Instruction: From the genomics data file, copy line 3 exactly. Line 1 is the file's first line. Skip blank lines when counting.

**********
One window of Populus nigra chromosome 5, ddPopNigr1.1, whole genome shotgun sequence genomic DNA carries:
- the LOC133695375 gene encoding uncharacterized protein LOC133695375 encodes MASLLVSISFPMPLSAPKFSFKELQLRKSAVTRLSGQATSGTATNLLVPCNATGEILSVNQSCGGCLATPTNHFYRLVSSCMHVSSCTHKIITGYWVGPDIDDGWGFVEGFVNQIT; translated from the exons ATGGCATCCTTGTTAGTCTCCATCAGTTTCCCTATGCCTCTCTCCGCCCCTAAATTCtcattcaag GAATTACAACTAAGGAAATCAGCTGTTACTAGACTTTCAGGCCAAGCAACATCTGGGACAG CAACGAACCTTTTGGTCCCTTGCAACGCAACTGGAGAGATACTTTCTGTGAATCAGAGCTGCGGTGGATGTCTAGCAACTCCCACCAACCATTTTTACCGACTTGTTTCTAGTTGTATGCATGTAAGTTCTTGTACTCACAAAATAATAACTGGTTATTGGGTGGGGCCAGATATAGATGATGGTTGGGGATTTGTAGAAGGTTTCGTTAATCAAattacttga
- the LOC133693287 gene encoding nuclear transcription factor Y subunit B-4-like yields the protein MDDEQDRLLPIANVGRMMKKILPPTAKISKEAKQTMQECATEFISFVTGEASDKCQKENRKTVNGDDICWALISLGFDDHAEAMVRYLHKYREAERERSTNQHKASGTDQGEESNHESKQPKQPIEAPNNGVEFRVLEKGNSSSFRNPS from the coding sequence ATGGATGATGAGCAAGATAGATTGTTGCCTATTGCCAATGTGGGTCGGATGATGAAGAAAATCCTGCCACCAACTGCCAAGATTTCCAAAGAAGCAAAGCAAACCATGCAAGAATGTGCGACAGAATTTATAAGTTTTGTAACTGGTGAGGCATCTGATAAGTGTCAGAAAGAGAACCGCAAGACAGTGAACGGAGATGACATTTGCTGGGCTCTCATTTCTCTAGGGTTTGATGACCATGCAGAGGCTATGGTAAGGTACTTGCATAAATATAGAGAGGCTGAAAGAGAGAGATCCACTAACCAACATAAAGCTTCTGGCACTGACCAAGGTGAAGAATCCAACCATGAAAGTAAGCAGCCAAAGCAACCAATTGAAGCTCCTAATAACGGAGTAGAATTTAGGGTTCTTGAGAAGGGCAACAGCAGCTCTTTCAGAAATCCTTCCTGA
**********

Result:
- the LOC133693287 gene encoding nuclear transcription factor Y subunit B-4-like yields the protein MDDEQDRLLPIANVGRMMKKILPPTAKISKEAKQTMQECATEFISFVTGEASDKCQKENRKTVNGDDICWALISLGFDDHAEAMVRYLHKYREAERERSTNQHKASGTDQGEESNHESKQPKQPIEAPNNGVEFRVLEKGNSSSFRNPS from the coding sequence ATGGATGATGAGCAAGATAGATTGTTGCCTATTGCCAATGTGGGTCGGATGATGAAGAAAATCCTGCCACCAACTGCCAAGATTTCCAAAGAAGCAAAGCAAACCATGCAAGAATGTGCGACAGAATTTATAAGTTTTGTAACTGGTGAGGCATCTGATAAGTGTCAGAAAGAGAACCGCAAGACAGTGAACGGAGATGACATTTGCTGGGCTCTCATTTCTCTAGGGTTTGATGACCATGCAGAGGCTATGGTAAGGTACTTGCATAAATATAGAGAGGCTGAAAGAGAGAGATCCACTAACCAACATAAAGCTTCTGGCACTGACCAAGGTGAAGAATCCAACCATGAAAGTAAGCAGCCAAAGCAACCAATTGAAGCTCCTAATAACGGAGTAGAATTTAGGGTTCTTGAGAAGGGCAACAGCAGCTCTTTCAGAAATCCTTCCTGA